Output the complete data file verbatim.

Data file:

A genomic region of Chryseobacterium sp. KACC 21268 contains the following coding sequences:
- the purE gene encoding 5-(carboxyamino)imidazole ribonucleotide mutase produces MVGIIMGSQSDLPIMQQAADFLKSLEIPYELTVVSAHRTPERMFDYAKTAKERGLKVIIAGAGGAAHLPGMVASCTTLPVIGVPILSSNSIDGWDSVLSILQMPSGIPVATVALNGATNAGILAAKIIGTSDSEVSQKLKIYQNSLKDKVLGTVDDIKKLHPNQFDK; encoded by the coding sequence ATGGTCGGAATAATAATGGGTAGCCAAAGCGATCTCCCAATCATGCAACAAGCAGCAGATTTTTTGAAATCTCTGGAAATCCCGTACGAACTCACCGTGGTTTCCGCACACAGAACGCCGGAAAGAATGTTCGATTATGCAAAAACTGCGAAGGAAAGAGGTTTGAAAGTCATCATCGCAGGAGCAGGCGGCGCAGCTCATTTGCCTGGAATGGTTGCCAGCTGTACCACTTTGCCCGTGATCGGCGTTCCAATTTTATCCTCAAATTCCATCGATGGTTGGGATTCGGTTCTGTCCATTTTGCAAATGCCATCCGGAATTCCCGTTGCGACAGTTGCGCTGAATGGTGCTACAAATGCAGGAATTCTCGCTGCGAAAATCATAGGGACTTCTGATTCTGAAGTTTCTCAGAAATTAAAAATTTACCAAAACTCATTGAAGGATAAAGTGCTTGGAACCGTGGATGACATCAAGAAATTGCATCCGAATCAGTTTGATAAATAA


A genomic region of Chryseobacterium sp. KACC 21268 contains the following coding sequences:
- the purE gene encoding 5-(carboxyamino)imidazole ribonucleotide mutase produces MVGIIMGSQSDLPIMQQAADFLKSLEIPYELTVVSAHRTPERMFDYAKTAKERGLKVIIAGAGGAAHLPGMVASCTTLPVIGVPILSSNSIDGWDSVLSILQMPSGIPVATVALNGATNAGILAAKIIGTSDSEVSQKLKIYQNSLKDKVLGTVDDIKKLHPNQFDK; encoded by the coding sequence ATGGTCGGAATAATAATGGGTAGCCAAAGCGATCTCCCAATCATGCAACAAGCAGCAGATTTTTTGAAATCTCTGGAAATCCCGTACGAACTCACCGTGGTTTCCGCACACAGAACGCCGGAAAGAATGTTCGATTATGCAAAAACTGCGAAGGAAAGAGGTTTGAAAGTCATCATCGCAGGAGCAGGCGGCGCAGCTCATTTGCCTGGAATGGTTGCCAGCTGTACCACTTTGCCCGTGATCGGCGTTCCAATTTTATCCTCAAATTCCATCGATGGTTGGGATTCGGTTCTGTCCATTTTGCAAATGCCATCCGGAATTCCCGTTGCGACAGTTGCGCTGAATGGTGCTACAAATGCAGGAATTCTCGCTGCGAAAATCATAGGGACTTCTGATTCTGAAGTTTCTCAGAAATTAAAAATTTACCAAAACTCATTGAAGGATAAAGTGCTTGGAACCGTGGATGACATCAAGAAATTGCATCCGAATCAGTTTGATAAATAA